A high-risk merchant account is very much like any other merchant account. The merchant service provider (MSP) supplies all the hardware, software, and services that a business needs to accept debit and credit card payments. This enables them to receive that money from the card-issuing bank into their bank account while remaining PCI compliant.
The MSP is also responsible for paying chargebacks or fraud losses if the business cannot cover them. As high-risk businesses are more likely to see chargebacks and fraud, covering this risk is one reason a high-risk merchant account has higher fees than a low-risk account, and may require some reserves be left on deposit with the processor. With that said, these rules vary from one processor to another, and it’s important to ensure you’re working with a processor that really understands your business to ensure you are priced fairly, and that you don’t have unreasonable amounts of reserves withheld.
The provided hardware may include point-of-sale (POS) systems and mobile swipers that enable the business to take payments using multiple methods. These methods may include EMV (chip card technology) cards, digital wallets using near field communication (NFC), loyalty cards, and EBT (electronics benefits transfer) cards. These systems improve efficiency and make it easier for businesses to track sales analytics.
The software includes point-of-sale software or ecommerce software, and may also include inventory systems and customer management software. High-risk merchant accounts often come with chargeback prevention tools to help stop transactions at high risk of chargeback since these businesses are likely to see more of these. For example, NMA partners with Fraud Wrangler to provide industry-leading chargeback and fraud protection.
How a High-Risk Merchant Account Impacts Your Business
3 Benefits of High-Risk Merchant Services for Vendors
- Accept Credit Cards
The most significant benefit of high-risk merchant accounts is that they allow businesses who could not otherwise get a merchant account to accept credit card payments. Since this is an essential prerequisite to building and growing a business, most business owners are willing to accept the limitations of a high-risk account (see below) as a cost of doing business.
- Fewer Limitations
Merchant services companies that mostly do “low-risk” business often place unreasonable limitations on ecommerce vendors, such as very low monthly processing caps (limiting what you can earn each month). Specialized high-risk merchant account providers open up products, payment options, and capacities that may not otherwise be available, and can also enable you to transact internationally.
- Less Chargeback Stress
Businesses in high-risk categories will generally have higher chargeback rates than other businesses.This can lead to problems when working with a merchant services company that doesn’t know the vertical well. But higher chargebacks aren’t inherently a huge problem if the chargeback level is within range for that business type and if you’re working with a company who specializes in these verticals. Unlike other processors who often make it “easy” to get started but then shut down accounts rapidly if they fall outside their typical chargeback profile, NMA instead works directly with our merchants to help them mitigate chargeback issues before they threaten the viability of the account.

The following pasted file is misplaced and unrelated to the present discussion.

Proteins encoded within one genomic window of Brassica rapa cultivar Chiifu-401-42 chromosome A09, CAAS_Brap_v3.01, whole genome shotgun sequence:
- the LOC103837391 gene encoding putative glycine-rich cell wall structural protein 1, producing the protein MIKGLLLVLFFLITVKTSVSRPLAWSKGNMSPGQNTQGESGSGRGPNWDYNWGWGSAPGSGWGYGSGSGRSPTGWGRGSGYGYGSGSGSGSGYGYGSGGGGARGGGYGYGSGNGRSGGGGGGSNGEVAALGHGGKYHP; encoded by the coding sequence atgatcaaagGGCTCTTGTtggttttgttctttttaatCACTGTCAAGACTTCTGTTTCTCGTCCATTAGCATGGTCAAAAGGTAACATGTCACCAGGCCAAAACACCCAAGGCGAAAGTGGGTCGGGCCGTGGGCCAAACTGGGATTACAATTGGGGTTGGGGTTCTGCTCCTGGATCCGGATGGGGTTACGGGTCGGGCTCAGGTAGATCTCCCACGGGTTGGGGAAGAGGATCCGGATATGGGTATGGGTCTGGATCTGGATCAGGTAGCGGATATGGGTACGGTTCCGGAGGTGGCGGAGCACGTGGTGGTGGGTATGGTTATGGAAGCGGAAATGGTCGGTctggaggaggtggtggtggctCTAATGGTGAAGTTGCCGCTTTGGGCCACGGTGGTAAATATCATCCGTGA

5 Drawbacks of High-Risk Merchant Services for Vendors
High-risk merchant accounts also have some drawbacks:
- Less Choice
Many merchant accounts are not available to high-risk businesses. For example, Stripe’s restricted business list includes adult content, gambling, financial services, bankruptcy lawyers, remote tech support, and many more. This lack of choice can sometimes lead entrepreneurs to choose a fly-by-night service provider that won’t be there for them in the future. With over 15 years in merchant services, NMA is here to support your business for the long term.
- Higher Fees
High-risk merchant accounts typically charge more for both account fees and processing charges. The increased cost helps balance the additional risk the card processor is taking on. This additional fee can vary substantially – it’s vital to ensure your provider understands your business and underwrites it carefully, rather than just tacking on big fees to make up for perceived risk. At NMA we do a detailed underwriting process with each merchant to ensure they are priced fairly.
- Longer Contracts
You are less likely to be offered a rolling monthly contract if you require a high-risk account. Instead, a processor may offer you a contract for 3+ years, or even more, and there may be an early termination fee. These fees are necessary to offset the additional risk and effort involved in setting up your account – but be sure you understand them before getting started.
Some of your money may be held in a reserve so that the card processor knows they have funds to cover all eventualities (such as a sudden rise in chargebacks). This might be a rolling reserve (the processor holds a percentage of revenue, typically 5-10%, for a specified period) or a capped reserve (the processor holds all funds up to a specified value for a specified period). Again these reserves are necessary to spread the risk between you and your processor – but be sure you understand them and that your business model is ready to absorb those reserves while still providing sufficient cash flow.
- Extra Due Diligence
High-risk merchant service providers may require additional documents and information before they are willing to offer you an account. If you are in a regulated vertical such as CBD, you can expect to have to provide more detail than in a typical retail or ecommerce scenario. NMA does a thorough underwriting process to ensure all our merchants are high-quality businesses, so that we can fully stand behind you as an NMA member and advocate for your success.